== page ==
a woman sitting beside the bathtub

The Lonely Have The Answer

Evolutionarily speaking, the feelings we hate the most are good for us.

Take fear. Fear sucks, right? But fear also biochemically gets your body ready to fight or flee, and from a survival standpoint, that’s a good thing.

Then there is loneliness.

I’ve been lonely a lot lately. I mean, an awful lot.

This isn’t because I don’t have people in my life. I do. I am blessed with a wonderful wife and wonderful children, and there are a bunch of people who, I believe, appreciate that I exist. I coach their kids in baseball. I coach with them in baseball. We play poker together once a month. I organize their fantasy baseball and/or football leagues. We play Dungeons & Dragons together.

What I don’t have, though, is a whole lot of connection.

Having connection is a whole lot different from having people. It’s the difference between having a friend and having an acquaintance. I have a bunch of the latter, and I’m grateful for each and every one of them. I don’t think I really have many of the former.

Sure, there are people who might consider me a friend. Some might actually be a friend, though just about all of them live well more than a “let’s meet up for lunch today” away. The truth? There isn’t anyone in my life right now outside of the people with whom I share my home who really has cared enough to get to know me. This isn’t said as an indictment against them. Maybe it’s more of an indictment against me. I’m game for that discussion.

Loneliness sucks. When my wife and boys are doing something else that doesn’t involve me, there’s not a person in my local world whom I can call and say, “I’m free! Let’s go hang out.” Well, that’s not precisely true. There are people with whom I can do that. What I should say is that there’s not a person in my local world who has responded favorably to me asking, and there’s not a person in my local world who has done the asking himself or herself.

That leads to loneliness. Deep, heartfelt, painful loneliness.

It’s not that I can’t entertainment myself, and it’s not that I don’t enjoy solitude. If given the choice between a loud, busy party and solitude, well, me and my book are just fine, thank you. Rather, it’s that I lack connection, and I miss that. A lot.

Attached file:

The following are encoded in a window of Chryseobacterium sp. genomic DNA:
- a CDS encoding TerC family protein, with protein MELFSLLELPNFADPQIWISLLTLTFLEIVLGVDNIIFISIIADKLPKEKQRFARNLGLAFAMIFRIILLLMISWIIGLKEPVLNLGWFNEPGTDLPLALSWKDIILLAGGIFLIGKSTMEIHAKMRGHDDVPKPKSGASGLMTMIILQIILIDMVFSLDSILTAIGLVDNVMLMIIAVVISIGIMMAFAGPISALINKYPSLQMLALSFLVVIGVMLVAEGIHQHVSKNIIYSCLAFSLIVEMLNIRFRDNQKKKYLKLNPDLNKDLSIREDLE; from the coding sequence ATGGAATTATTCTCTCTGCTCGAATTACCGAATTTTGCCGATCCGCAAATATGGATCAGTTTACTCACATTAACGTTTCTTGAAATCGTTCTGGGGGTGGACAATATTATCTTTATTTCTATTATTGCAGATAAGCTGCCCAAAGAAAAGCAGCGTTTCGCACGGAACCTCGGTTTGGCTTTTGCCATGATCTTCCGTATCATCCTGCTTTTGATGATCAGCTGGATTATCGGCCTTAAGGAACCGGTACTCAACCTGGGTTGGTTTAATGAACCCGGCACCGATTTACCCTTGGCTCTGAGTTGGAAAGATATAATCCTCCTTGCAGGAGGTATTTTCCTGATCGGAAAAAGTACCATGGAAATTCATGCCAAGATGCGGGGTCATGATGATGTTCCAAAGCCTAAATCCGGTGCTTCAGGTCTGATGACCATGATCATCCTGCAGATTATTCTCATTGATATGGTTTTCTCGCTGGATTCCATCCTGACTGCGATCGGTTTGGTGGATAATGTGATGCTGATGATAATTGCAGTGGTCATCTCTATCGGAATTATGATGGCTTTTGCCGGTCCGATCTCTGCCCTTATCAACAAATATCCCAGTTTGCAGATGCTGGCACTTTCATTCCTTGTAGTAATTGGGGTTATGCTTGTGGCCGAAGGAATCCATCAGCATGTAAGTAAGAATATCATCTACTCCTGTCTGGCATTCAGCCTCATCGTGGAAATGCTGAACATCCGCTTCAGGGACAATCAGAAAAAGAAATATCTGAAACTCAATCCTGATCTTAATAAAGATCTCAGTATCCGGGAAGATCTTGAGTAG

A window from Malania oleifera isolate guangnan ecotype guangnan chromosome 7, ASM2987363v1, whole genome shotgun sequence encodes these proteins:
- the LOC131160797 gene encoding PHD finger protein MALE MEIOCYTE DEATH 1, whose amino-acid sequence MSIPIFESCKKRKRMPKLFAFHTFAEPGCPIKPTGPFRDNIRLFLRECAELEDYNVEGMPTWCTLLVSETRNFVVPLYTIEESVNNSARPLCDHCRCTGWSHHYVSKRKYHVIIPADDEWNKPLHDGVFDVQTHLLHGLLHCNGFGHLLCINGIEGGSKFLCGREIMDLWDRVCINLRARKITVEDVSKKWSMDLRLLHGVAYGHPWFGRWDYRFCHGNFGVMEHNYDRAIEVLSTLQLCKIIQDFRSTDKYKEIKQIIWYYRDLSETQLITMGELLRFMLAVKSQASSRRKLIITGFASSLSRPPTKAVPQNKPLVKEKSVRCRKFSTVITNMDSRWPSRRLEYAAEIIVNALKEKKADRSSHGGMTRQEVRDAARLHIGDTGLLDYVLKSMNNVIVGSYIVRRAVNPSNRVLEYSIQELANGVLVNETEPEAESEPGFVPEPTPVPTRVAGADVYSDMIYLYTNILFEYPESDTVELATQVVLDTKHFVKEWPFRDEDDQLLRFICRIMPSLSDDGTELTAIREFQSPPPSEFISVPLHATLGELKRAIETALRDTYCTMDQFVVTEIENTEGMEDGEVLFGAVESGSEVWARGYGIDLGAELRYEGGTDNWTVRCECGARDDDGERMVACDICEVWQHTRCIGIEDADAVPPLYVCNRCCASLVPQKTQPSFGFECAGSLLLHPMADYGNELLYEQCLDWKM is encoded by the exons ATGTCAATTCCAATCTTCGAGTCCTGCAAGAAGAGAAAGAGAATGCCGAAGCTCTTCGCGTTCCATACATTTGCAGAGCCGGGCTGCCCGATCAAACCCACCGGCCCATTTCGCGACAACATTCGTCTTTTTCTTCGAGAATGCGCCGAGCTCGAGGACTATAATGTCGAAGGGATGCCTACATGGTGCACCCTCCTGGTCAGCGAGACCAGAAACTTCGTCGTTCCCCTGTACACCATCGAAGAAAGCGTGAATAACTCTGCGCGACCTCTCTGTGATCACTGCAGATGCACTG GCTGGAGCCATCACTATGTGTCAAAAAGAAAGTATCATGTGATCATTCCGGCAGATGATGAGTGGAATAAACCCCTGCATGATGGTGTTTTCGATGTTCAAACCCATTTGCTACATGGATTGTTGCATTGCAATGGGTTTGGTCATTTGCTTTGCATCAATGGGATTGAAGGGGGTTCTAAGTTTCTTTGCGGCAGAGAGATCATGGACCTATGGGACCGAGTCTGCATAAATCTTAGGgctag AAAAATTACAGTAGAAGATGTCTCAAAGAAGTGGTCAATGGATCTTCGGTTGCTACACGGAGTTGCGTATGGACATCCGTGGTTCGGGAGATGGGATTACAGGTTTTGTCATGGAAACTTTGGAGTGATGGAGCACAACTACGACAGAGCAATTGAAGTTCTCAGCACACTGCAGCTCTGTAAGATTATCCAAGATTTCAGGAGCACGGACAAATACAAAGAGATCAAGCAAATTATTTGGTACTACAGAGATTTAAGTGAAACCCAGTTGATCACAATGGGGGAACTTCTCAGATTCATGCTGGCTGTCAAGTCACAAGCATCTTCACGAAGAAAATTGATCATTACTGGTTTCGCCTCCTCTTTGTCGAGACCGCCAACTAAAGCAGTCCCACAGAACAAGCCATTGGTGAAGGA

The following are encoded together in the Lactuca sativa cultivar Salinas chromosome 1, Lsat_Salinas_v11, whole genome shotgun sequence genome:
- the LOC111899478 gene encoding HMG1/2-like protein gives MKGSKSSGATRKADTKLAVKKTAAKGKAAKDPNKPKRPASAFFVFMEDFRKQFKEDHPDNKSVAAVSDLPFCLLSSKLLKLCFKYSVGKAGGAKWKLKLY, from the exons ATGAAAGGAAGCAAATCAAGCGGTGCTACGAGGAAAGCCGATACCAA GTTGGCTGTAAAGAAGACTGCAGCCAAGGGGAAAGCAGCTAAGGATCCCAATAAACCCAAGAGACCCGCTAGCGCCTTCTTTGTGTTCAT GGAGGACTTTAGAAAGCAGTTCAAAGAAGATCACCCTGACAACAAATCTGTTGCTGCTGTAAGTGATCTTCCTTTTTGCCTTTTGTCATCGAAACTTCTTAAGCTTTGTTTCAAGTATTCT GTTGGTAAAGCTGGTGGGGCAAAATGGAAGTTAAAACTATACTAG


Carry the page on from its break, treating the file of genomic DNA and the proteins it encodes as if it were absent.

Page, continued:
Evolutionarily speaking, loneliness is a good thing, and we’ll talk about that in a second. But biologically, it’s far from good. Research shows loneliness isn’t good for our health. Chronic loneliness is associated with accelerated aging, a higher risk of cardiovascular disease and dementia. One report says it’s as harmful as smoking a pack of cigarettes a day.


Loneliness, though, is like hunger and thirst. No one likes to feel hungry or thirsty. But these uncomfortable feelings serve as drives for us to do the things necessary to keep us alive — eat and drink. Loneliness is much the same.

At one point in our evolutionary history, it helped keep us alive. The sting of rejection helped us conform to social norms so we would have a better chance of survival. Conformity isn’t all bad. One person in a primitive world is much more likely to perish than a group of 100 or 200.

We don’t technically need this mechanism anymore to survive. We are no longer gatherers or hunters who rely on our community for the very basics. Yet loneliness remains just as painful and, according to the research, similarly dangerous. Our nervous system and the chemicals on which it operates are fundamentally unchanged from when we lived in small, tight-knit groups for our entire lives.

So yes, technically, it’s good to feel loneliness, just as it’s good to feel hunger or thirst. The problem is that most people living in the United States can easily find food and water, while finding true connection seems to be getting more and more difficult.

And herein lies the irony. More and more people are suffering from the exact same thing — alone. More and more of us are feeling, “If only someone would truly care,” when those someones are all around them feeling the exact same thing.

Loneliness carries a stigma. Think of the kid who sat alone in the lunchroom in school. There’s a shame to being alone, whether it’s by choice or not. This culture’s norms are set by extroverts, and that leaves those who feel lonely believing they have a personal deficit or character flaw. I know I do. I can’t tell you how many times over the past year I’ve asked myself or my wife, “What is wrong with me that no one cares to get to know me, to connect with me?”

Perhaps, though, loneliness isn’t a result of anyone’s individual shortcomings. Perhaps it’s a symptom of a poorly evolving society in which the trend is toward smaller families, remote work, digitized and scattered social networks, no-contact home delivery and reduced engagement in shared activities. Perhaps these are the things that are not only leading to loneliness but are, in fact, pulling our communities apart.

Perhaps, then, what the lonely are feeling is not a personal failing but rather a big billboard saying, “Danger! Turn Back!” and instead of heeding that warning, we have our heads down — buried in our phones, perhaps — and are completely missing it.

Perhaps, then, the lonely have the answer.

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